Half of Participants Unattached at Retirement

Two market-research firms have found that more than half of defined contribution plan participants do not have a relationship with a financial adviser around the time of retirement.  

In their third annual “2011 DC Participant Experience Study,” KK & Company and Greenwald & Associates concluded that retirement plan advisers and providers have ample opportunity for growth at the time participants retire. This opportunity has been created by a confluence of factors, the market-research firms found, such as:

  • Forty-five percent of participants plan to roll their account value to another company when they retire
  • Half (48%) have worked with a financial adviser on retirement planning.
  • Two-thirds (65%) do not have a written financial plan

“The main reasons for rolling money out is the relationship the participant has with another financial institution or adviser,” said Matthew Greenwald.

The involvement of most participants in their retirement plan can best be described as reactive, the firms report. Sixty-seven percent only review the plan balance when it is sent to them and another 5% do not look at the communications they receive about the plan. Seventeen percent go online at least monthly to make changes, if needed.

In addition, the major increase in the number of participants who will retire with significant assets during the next decade is worthy of attention, the report contends. Near-retirees (ages 55-70) have more assets to invest than the “average” participant:

  • 21% have $50,000 to $149,000
  • 17% have $150,000- $249,000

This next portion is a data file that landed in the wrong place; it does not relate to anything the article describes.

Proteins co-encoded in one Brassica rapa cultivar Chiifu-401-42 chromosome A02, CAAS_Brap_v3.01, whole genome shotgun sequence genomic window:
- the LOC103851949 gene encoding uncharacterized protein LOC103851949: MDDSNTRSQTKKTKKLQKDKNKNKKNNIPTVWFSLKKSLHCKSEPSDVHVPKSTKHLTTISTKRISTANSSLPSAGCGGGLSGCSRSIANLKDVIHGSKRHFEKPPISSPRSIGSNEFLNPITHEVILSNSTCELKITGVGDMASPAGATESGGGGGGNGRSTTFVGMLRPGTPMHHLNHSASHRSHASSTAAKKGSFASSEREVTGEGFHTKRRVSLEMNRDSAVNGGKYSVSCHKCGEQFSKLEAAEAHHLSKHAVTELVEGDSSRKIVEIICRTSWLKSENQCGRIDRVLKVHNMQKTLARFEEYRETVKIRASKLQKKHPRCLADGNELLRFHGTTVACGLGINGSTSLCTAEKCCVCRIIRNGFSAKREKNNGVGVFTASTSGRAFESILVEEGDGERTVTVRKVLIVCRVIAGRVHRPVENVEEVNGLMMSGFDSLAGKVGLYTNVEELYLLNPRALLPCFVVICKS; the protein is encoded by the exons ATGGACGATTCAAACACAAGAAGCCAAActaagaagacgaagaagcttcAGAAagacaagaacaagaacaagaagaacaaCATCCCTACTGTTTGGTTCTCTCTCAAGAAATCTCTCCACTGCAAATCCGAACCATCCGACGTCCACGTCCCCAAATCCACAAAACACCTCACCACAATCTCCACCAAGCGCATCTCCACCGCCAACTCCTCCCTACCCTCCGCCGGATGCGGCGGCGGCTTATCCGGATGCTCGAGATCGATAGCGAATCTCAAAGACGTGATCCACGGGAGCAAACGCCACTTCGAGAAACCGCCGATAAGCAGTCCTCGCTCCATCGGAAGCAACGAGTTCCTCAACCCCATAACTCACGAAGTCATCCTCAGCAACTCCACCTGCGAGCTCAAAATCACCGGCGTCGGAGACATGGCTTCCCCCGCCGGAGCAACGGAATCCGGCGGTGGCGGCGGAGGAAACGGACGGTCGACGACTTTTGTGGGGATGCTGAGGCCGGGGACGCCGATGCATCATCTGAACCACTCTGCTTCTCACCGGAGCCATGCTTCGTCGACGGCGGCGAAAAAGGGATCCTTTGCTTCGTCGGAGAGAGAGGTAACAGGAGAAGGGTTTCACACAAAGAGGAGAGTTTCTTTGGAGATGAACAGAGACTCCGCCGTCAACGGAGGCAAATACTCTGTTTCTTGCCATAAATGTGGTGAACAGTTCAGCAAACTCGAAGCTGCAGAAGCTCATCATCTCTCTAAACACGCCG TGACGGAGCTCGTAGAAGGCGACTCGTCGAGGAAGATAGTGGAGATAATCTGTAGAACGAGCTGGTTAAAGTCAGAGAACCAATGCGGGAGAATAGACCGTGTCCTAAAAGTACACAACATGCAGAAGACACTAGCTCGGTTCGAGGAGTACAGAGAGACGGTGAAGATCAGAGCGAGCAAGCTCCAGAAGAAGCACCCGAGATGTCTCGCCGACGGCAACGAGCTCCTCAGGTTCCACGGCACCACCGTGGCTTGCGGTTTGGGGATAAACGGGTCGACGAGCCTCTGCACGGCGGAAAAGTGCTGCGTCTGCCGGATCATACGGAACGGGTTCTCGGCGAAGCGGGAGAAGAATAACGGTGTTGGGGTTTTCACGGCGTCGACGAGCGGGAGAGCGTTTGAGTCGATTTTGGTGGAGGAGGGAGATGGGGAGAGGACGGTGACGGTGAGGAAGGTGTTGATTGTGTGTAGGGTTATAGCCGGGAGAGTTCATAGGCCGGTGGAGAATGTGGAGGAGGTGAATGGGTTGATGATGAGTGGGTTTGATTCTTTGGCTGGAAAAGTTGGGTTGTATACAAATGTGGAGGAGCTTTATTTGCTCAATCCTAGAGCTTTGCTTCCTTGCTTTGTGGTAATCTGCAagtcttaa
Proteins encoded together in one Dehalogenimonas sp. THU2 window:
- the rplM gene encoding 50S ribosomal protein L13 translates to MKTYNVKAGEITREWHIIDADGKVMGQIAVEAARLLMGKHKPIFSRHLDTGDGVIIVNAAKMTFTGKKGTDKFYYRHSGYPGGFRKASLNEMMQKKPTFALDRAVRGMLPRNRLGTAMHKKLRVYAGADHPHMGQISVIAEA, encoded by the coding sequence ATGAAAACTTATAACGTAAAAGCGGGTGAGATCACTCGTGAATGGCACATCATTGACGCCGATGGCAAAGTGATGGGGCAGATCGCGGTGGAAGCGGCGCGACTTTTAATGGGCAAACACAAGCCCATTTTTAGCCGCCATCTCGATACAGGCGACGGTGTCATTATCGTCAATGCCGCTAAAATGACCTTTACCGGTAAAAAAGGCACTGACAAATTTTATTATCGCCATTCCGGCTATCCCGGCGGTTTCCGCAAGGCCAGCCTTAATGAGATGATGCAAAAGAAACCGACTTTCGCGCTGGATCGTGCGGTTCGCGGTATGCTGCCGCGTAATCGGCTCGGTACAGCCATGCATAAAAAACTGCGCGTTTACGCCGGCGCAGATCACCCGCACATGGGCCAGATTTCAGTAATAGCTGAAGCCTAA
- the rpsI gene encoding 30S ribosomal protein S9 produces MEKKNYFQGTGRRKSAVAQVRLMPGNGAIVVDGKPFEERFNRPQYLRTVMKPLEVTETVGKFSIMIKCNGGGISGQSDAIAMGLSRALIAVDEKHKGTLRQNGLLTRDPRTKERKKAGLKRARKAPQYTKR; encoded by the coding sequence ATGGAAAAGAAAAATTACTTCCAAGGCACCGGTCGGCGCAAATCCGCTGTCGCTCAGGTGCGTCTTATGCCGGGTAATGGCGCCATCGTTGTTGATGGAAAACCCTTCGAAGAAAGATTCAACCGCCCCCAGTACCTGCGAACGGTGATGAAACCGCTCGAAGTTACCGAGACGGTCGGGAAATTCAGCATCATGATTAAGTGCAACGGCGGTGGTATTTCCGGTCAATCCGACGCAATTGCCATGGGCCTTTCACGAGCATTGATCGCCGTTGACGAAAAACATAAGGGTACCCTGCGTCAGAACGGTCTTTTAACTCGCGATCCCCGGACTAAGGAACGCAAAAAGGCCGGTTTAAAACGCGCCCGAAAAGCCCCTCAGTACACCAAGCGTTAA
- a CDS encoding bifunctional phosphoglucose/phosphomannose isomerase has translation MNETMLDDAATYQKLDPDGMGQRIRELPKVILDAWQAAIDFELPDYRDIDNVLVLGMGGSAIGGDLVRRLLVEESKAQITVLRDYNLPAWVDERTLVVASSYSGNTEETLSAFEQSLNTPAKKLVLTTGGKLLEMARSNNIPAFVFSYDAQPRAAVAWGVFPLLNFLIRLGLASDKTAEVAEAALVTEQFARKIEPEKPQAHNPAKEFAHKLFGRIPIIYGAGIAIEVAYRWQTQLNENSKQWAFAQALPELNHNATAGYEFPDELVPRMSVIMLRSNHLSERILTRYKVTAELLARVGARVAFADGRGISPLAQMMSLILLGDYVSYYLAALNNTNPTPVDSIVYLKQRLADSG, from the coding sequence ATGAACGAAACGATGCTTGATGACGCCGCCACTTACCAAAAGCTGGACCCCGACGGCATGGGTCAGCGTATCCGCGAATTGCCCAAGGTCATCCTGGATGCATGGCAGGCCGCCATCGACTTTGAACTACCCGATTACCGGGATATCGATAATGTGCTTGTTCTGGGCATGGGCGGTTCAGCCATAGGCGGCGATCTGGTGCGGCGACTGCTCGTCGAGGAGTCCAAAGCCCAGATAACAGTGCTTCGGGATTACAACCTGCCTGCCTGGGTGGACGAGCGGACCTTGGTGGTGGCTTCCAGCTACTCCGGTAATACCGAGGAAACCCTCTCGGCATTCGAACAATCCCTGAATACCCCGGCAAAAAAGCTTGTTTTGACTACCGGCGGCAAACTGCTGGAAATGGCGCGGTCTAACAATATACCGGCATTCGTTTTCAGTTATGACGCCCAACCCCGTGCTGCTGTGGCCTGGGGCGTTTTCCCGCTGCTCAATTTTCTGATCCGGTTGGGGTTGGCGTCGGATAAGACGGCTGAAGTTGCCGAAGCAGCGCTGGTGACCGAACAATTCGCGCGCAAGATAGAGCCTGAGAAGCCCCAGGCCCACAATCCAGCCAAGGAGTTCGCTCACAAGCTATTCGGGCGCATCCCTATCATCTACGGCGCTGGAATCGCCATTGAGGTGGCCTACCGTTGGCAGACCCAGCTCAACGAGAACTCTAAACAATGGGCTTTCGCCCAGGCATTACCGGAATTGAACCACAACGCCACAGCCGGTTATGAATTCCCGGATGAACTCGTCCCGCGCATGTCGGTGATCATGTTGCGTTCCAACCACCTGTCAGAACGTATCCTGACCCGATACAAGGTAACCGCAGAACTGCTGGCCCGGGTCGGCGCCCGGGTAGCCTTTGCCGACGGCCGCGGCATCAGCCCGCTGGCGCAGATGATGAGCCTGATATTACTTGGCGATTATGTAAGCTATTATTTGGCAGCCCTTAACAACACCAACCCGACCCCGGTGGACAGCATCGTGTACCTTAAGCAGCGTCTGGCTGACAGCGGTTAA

• 18% have $250,000- $499,000
  • 10% have more than $500,000

“According to U.S. Census Bureau data and projections, our old population pyramid is shifting rapidly,” says Kendall Kay, president of KK& Co. “In 2000, 32 million of the 320 million U.S. population were ages 55-69. By 2010, this segment had grown 50% to 47 million. This growth will continue and by 2020 the estimate is for 59 million people in this age band, effectively doubling in just two decades.”

KK & Company and Greenwald & Associates assert that there are five areas that could be enhanced for advisers and providers to maximize this opportunity:

1. Participant relationship management

2. Pre-retirement education and planning

3. Retirement income education and management

4. Development of new products that deliver dependable retirement income and guaranteed lifetime income

5. Enhanced Web site functions

Greenwald & Associates and KK & Company surveyed 1,000 defined contribution plan participants.  Respondents were at least 21 years old, employed full-time, and enrolled in their employer’s plan, regardless of whether they make contributions to the plan.